Providing employees who work from home with height-adjustable desks reduces sitting time during the workday—an effect that is even greater when an online behavioral intervention is included, reports a study in the February Journal of Occupational and Environmental Medicine.
Led by Emily L. Mailey, PhD, of Kansas State University, the study included 95 university employees who worked from home most or all of the time. Employees were randomly assigned to receive a height-adjustable desk, which allowed them to easily switch from sitting or standing; an online training program, which provided motivation and support to reduce sitting time. A third group received both the height-adjustable desk and online training, while a control group received neither intervention.
After 12 weeks, sitting time decreased by an average of 122 minutes per day in employees who received a height-adjustable desk and 96 minutes per day in those assigned to the online program. Employees receiving both the height-adjustable desk and online training had the greatest reduction in sedentary time: by 206 minutes per day.
Reducing sitting time during the workday has the potential to decrease health risks. However, during the short study follow-up period, there were no significant changes in cardiometabolic measures such as blood pressure, lipid levels, or body weight.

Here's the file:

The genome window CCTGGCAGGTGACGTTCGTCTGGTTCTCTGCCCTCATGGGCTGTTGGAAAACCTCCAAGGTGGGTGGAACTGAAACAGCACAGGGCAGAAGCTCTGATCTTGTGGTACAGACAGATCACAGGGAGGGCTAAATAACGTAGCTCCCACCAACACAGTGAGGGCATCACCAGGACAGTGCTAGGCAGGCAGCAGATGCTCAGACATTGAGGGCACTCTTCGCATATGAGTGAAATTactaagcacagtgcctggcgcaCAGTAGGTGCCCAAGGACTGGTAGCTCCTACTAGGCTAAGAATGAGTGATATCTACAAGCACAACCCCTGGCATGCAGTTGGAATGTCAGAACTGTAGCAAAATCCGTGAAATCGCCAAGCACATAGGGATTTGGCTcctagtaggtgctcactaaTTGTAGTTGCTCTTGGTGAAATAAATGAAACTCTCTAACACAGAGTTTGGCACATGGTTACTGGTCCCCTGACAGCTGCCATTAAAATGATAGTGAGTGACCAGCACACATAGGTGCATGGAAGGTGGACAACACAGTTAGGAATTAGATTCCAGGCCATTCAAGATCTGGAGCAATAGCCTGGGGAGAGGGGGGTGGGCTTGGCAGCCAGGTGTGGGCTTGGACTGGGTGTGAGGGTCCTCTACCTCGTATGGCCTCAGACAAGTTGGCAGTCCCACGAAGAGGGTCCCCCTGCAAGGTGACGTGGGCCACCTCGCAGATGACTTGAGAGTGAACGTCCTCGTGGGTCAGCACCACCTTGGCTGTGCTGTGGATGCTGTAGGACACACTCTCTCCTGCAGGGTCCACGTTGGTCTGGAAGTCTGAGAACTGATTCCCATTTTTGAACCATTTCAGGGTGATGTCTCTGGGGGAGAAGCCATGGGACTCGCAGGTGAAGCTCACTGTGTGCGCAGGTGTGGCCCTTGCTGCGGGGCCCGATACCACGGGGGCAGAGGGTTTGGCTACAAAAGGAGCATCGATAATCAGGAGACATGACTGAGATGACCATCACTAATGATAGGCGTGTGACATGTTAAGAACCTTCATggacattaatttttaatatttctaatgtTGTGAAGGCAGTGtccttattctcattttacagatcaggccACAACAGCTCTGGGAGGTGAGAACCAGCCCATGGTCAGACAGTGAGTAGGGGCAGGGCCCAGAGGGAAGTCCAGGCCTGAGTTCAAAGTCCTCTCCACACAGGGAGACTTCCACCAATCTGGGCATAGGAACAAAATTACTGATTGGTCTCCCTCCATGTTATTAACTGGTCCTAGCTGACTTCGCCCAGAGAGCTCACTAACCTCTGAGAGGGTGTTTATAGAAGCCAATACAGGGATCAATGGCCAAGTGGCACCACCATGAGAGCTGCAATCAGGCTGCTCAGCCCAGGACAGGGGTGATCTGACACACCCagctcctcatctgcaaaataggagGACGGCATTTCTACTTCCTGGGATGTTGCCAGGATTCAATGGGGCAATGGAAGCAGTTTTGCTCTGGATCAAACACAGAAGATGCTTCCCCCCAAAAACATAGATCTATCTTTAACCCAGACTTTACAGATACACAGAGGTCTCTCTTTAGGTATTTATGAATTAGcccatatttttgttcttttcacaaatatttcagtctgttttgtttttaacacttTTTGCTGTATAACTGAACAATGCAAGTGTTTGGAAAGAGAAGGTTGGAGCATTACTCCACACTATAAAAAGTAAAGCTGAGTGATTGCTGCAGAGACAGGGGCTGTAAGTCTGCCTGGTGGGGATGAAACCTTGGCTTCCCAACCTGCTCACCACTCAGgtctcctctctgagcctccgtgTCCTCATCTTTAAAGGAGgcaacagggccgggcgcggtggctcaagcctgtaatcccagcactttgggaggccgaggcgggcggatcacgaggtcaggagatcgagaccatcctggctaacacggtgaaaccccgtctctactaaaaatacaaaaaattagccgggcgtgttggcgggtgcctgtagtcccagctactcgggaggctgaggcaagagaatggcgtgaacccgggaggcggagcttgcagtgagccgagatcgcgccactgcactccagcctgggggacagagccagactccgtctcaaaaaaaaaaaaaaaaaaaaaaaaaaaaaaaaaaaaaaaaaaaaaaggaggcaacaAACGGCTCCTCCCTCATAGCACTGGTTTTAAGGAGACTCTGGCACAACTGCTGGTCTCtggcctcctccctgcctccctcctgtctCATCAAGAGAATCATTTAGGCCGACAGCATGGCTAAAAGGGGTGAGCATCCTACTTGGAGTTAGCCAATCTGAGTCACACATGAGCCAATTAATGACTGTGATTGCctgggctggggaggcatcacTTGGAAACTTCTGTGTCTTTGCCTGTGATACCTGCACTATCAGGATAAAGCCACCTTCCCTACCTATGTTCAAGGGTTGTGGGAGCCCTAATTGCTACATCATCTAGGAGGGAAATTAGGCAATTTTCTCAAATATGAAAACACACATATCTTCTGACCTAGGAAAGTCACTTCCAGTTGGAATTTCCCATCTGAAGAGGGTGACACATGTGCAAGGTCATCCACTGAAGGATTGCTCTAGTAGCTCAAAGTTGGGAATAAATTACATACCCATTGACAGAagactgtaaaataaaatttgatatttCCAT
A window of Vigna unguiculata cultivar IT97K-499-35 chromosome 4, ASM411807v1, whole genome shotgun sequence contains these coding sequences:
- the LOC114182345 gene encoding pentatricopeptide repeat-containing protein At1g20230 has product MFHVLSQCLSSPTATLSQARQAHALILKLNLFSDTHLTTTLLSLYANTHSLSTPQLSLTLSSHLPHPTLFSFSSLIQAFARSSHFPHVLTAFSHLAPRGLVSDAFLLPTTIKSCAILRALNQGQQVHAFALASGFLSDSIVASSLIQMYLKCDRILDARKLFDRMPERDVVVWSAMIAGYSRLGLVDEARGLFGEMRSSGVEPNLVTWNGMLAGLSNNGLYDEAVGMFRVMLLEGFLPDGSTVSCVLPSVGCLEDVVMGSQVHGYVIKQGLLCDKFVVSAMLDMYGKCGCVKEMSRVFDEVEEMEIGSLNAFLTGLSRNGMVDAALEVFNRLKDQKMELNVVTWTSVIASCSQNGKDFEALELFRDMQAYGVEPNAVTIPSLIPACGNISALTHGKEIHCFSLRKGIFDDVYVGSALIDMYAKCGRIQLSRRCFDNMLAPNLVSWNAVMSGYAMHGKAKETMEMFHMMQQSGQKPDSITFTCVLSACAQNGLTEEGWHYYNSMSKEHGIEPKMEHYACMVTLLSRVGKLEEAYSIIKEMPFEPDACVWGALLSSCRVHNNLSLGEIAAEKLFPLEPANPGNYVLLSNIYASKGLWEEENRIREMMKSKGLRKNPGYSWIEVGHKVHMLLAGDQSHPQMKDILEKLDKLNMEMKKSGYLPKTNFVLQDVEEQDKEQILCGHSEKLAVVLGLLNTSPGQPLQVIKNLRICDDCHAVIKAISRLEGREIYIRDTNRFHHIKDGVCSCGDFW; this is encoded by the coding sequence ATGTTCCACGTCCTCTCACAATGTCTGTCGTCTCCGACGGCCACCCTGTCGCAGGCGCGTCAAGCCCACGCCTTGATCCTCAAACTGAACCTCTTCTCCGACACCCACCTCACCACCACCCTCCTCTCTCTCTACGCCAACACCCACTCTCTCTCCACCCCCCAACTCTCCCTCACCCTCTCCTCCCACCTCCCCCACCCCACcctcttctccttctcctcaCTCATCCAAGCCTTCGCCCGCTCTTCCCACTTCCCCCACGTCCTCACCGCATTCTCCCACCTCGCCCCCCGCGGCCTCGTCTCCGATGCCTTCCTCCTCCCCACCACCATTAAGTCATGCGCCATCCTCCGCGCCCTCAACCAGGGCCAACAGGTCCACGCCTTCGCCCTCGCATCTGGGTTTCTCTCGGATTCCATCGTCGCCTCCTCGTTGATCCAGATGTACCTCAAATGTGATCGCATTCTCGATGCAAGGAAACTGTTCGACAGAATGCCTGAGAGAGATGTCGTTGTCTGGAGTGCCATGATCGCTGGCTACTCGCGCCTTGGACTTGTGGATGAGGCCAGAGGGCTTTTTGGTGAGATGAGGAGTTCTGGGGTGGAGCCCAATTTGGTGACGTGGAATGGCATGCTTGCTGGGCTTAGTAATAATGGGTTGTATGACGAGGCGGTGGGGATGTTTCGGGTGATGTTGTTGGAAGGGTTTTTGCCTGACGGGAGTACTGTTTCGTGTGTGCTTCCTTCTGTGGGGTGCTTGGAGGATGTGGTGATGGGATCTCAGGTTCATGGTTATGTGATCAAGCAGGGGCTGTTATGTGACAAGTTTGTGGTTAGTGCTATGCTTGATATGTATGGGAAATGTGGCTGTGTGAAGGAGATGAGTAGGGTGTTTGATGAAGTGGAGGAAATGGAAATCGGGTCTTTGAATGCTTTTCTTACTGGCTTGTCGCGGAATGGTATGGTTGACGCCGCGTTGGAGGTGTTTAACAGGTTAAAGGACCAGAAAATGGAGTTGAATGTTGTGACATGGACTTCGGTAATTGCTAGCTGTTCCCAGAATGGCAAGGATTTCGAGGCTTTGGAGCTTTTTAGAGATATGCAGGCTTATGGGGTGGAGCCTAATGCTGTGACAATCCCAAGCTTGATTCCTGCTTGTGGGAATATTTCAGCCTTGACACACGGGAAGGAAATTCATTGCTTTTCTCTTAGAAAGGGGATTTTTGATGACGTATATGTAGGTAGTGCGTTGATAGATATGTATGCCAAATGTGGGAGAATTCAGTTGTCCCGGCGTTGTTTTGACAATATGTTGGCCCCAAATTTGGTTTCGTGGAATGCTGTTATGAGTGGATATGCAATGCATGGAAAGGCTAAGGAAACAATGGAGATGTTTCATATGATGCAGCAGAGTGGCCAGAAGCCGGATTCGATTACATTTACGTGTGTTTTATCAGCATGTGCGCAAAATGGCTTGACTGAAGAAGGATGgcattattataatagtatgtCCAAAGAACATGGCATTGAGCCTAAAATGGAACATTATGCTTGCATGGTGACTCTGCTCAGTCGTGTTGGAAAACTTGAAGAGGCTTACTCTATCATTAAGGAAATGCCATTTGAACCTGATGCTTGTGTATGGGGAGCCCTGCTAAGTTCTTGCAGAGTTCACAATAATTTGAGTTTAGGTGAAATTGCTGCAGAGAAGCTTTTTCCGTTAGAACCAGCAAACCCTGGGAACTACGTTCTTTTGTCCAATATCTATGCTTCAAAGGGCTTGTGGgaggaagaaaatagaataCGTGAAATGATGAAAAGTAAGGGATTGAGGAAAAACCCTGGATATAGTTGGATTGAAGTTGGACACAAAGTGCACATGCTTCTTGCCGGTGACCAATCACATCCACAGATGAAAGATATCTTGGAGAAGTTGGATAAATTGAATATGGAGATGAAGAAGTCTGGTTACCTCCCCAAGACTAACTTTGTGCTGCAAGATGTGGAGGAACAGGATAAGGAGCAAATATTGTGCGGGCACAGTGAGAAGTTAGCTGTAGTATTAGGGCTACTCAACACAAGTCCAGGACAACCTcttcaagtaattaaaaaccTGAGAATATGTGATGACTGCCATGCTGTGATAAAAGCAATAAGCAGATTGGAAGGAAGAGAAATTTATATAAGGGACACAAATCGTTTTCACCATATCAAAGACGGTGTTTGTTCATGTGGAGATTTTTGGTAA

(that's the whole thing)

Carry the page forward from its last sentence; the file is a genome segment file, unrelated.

Prolonged sitting is very common among office workers and has known detrimental effects on physical and mental health. Working at home is associated with even more sedentary behavior and less physical activity than working outside of the home. With the increase in working from home during COVID-19, the need for measures to decrease sitting time has become even more urgent.
Providing employees with a height-adjustable desk or an online training program can substantially reduce sitting time while working from home, the new results suggest. Combining the two interventions provides the greatest reduction in sedentary time—by nearly 3.5 hours per day.
"The approaches tested in this preliminary study show promise for changing sedentary behavior," Dr. Mailey and coauthors conclude. They emphasize the need for larger trials in more diverse groups of employees.
About the Author
Dr. Mailey may be contacted for interviews at firstname.lastname@example.org
), an international society of 4,000 occupational physicians and other health care professionals, provides leadership to promote optimal health and safety of workers, workplaces, and environments.
About the Journal of Occupational and Environmental Medicine
The Journal of Occupational and Environmental Medicine (www.joem.org
) is the official journal of the American College of Occupational and Environmental Medicine. Edited to serve as a guide for physicians, nurses, and researchers, the clinically oriented research articles are an excellent source for new ideas, concepts, techniques, and procedures that can be readily applied in the industrial or commercial employment setting.